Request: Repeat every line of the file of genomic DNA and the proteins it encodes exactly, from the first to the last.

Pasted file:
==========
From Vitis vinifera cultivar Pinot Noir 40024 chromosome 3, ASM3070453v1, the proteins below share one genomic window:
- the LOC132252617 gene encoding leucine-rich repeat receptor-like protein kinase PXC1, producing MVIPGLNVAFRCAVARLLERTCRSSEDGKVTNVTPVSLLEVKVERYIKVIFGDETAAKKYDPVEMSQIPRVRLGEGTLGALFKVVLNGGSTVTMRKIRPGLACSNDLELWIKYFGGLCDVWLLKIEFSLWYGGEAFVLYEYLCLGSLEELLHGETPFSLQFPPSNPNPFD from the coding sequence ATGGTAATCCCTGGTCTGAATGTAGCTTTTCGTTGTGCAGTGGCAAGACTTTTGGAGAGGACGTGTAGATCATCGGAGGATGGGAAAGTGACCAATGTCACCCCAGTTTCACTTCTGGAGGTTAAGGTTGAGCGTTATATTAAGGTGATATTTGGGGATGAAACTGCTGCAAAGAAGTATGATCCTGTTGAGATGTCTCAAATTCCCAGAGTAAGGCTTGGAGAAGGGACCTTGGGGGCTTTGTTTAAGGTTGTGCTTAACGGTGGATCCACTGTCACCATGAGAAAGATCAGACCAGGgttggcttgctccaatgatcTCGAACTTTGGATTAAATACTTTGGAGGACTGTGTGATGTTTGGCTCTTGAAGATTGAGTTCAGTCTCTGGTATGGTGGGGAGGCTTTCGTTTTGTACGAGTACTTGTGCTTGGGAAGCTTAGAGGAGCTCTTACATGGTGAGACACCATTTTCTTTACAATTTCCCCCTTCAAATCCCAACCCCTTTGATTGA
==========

From Vitis vinifera cultivar Pinot Noir 40024 chromosome 3, ASM3070453v1, the proteins below share one genomic window:
- the LOC132252617 gene encoding leucine-rich repeat receptor-like protein kinase PXC1, producing MVIPGLNVAFRCAVARLLERTCRSSEDGKVTNVTPVSLLEVKVERYIKVIFGDETAAKKYDPVEMSQIPRVRLGEGTLGALFKVVLNGGSTVTMRKIRPGLACSNDLELWIKYFGGLCDVWLLKIEFSLWYGGEAFVLYEYLCLGSLEELLHGETPFSLQFPPSNPNPFD from the coding sequence ATGGTAATCCCTGGTCTGAATGTAGCTTTTCGTTGTGCAGTGGCAAGACTTTTGGAGAGGACGTGTAGATCATCGGAGGATGGGAAAGTGACCAATGTCACCCCAGTTTCACTTCTGGAGGTTAAGGTTGAGCGTTATATTAAGGTGATATTTGGGGATGAAACTGCTGCAAAGAAGTATGATCCTGTTGAGATGTCTCAAATTCCCAGAGTAAGGCTTGGAGAAGGGACCTTGGGGGCTTTGTTTAAGGTTGTGCTTAACGGTGGATCCACTGTCACCATGAGAAAGATCAGACCAGGgttggcttgctccaatgatcTCGAACTTTGGATTAAATACTTTGGAGGACTGTGTGATGTTTGGCTCTTGAAGATTGAGTTCAGTCTCTGGTATGGTGGGGAGGCTTTCGTTTTGTACGAGTACTTGTGCTTGGGAAGCTTAGAGGAGCTCTTACATGGTGAGACACCATTTTCTTTACAATTTCCCCCTTCAAATCCCAACCCCTTTGATTGA